By Brad Cross - 7 August 2008
The previous article in this series introduced the concept of a technical balance sheet. This isn't just an interesting metaphor: it is relatively easy to construct a technical balance sheet for any project.
Discovering Technical Liabilities
Recall the basic account formula of assets - liabilities = equity. A technical liability is code that incurs a higher relative cost of carry. This can mean sloppy code, untested code, a quick and dirty temporary solution, etc. We measure technical liabilities by selecting metrics that make sense for a particular project's concerns.
The key words are, "that make sense." Metrics pragmatically selected by experienced practitioners tend coincide with intuition about the quality and flexibility of code. Metrics selected and applied naively can lead to an utterly useless exercise in math-turbation.
Metrics have limited use. They can tell us a lot of about technical liabilities, but they don't reveal much about our assets. It is important to recognize the difference, because managing to increase “positive” metrics can lead to trouble. The goal is not to manage toward “positive” metrics, as much as it is to manage away from “negative” metrics. In financial terms, think about metrics from the standpoint of minimizing risk, not maximizing return.
Consider test coverage. 0% test coverage is a liability, but 100% test coverage is not necessarily an asset: it's possible to have 100% test coverage over a binary that crashes when it's deployed. Viewing test coverage as an asset and managing toward maximum test coverage can result in asinine practices that distract attention from creating business assets. Software has asset value only in so far as it is useful. The objective of any development team isn't to achieve high test coverage, it is to maximize equity by producing business assets without denigrating return through technical liabilities.
Not only are metrics limited to assessing technical liabilities, we must also keep in mind that not every negative indicator reported by our metrics is in fact a technical liability. The extent to which a particular metric exposes a true liability is a function of the risk that it will undermine the business asset we’re delivering. Some risks are benign: portions of the system which have little business impact or are to be retired soon don’t require urgent mitigation. Others are malignant: core system components with opaque and high-maintenance structures will be of very high priority. We must keep this in mind when discovering our liabilities.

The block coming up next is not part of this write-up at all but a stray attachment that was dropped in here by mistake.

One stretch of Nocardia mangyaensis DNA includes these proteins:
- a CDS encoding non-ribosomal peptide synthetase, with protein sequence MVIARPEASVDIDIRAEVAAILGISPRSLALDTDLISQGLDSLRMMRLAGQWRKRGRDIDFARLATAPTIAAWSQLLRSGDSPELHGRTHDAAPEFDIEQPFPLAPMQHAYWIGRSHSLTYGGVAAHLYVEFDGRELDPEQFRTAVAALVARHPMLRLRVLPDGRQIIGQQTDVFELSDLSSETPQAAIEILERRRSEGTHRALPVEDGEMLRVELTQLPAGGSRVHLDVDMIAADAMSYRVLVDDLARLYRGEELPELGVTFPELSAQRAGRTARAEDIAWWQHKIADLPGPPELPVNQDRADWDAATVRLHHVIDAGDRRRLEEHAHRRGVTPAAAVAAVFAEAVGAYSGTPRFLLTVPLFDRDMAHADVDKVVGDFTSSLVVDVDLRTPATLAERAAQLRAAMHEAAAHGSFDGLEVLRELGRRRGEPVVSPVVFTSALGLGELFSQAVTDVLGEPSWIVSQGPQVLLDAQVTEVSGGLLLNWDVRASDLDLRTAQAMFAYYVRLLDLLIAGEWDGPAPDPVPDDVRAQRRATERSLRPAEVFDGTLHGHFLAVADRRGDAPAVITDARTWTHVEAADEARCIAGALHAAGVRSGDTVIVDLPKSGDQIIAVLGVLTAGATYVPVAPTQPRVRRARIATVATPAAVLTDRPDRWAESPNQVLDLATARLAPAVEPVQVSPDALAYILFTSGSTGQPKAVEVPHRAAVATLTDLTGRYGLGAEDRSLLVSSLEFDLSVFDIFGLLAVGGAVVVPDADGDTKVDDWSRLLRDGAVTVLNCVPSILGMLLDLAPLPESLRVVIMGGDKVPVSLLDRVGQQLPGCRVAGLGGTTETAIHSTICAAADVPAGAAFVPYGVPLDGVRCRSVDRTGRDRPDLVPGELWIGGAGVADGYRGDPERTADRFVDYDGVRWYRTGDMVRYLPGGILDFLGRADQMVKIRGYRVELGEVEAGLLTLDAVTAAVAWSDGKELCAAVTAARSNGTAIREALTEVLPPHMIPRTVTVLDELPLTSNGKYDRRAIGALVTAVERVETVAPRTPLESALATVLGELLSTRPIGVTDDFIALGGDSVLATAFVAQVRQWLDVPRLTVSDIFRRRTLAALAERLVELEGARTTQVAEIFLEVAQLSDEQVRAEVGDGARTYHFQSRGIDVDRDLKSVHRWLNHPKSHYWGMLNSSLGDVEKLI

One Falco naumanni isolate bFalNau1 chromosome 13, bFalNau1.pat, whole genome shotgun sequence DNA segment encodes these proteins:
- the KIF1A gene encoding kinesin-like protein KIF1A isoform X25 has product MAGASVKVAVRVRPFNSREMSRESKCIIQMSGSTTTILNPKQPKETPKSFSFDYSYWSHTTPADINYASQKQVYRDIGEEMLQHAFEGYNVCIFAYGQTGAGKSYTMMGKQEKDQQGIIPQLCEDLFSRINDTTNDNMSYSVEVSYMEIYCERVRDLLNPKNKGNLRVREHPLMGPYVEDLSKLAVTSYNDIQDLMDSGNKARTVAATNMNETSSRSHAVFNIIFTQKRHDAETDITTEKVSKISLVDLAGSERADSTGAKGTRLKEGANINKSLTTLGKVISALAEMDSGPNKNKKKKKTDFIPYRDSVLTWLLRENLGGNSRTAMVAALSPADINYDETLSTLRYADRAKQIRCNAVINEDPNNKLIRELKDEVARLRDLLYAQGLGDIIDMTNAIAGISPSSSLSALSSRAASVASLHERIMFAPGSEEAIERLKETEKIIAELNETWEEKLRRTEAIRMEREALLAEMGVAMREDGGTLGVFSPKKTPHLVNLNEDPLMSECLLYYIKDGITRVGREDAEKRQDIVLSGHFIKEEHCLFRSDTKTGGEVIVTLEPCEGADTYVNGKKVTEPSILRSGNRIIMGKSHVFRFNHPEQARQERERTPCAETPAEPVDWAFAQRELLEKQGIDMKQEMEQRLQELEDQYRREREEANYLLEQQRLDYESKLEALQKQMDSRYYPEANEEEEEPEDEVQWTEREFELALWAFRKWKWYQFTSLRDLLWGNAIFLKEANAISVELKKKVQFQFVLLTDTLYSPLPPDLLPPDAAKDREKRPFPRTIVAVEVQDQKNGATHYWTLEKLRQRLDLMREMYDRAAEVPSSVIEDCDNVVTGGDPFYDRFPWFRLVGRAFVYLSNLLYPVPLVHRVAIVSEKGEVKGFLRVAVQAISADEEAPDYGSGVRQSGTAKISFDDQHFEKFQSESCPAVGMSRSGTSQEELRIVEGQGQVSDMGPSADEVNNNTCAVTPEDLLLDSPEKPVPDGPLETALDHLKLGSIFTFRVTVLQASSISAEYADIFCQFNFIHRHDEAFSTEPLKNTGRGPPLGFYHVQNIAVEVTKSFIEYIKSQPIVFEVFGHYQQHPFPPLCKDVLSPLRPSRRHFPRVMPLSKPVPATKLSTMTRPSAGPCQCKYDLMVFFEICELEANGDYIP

There are many tools for generating metrics (most of them open source) that we can use to discover our liabilties. But tools are only valuable if they generate actionable metrics. This means they must draw attention to specific things in our code that appear to be problems. Fancy charts don't tell us as much as do raw scores with a list of top offenders.
The abundance of available analysis tools requires that we use them judiciously. We must select only a handful of metrics that are directly relevant to our objectives, and define thresholds, objectives, and tolerances before we apply them.
Things like test coverage (emma, nCover) and duplication analysis (simian, cpd) are well established and don’t require extensive explanation. Static and dynamic analysis are far more sophisticated. Before attempting to put metrics on these, we must be sure to have a clear understanding of what “code quality” means in terms of flexibility, extensibility, testability and any other “-ilities” that strike our fancy. There are tools that can attempt to find potential bugs and programming errors (such as FindBugs for Java, FXcop for .Net, valgrind, helgrind and cachegrind) while others are configurable to allow us to find crufty code for different definitions of cruftiness (nDepend and jDepend, checkstyle, PMD, pc-lint, etc.) Still others, such as TestabilityExplorer for Java, let us measure the testability of code. With these tools we can measure testability, depth of inheritance, cyclomatic complexity, coupling metrics, dependency graphs, lines of code per class/method, and so forth.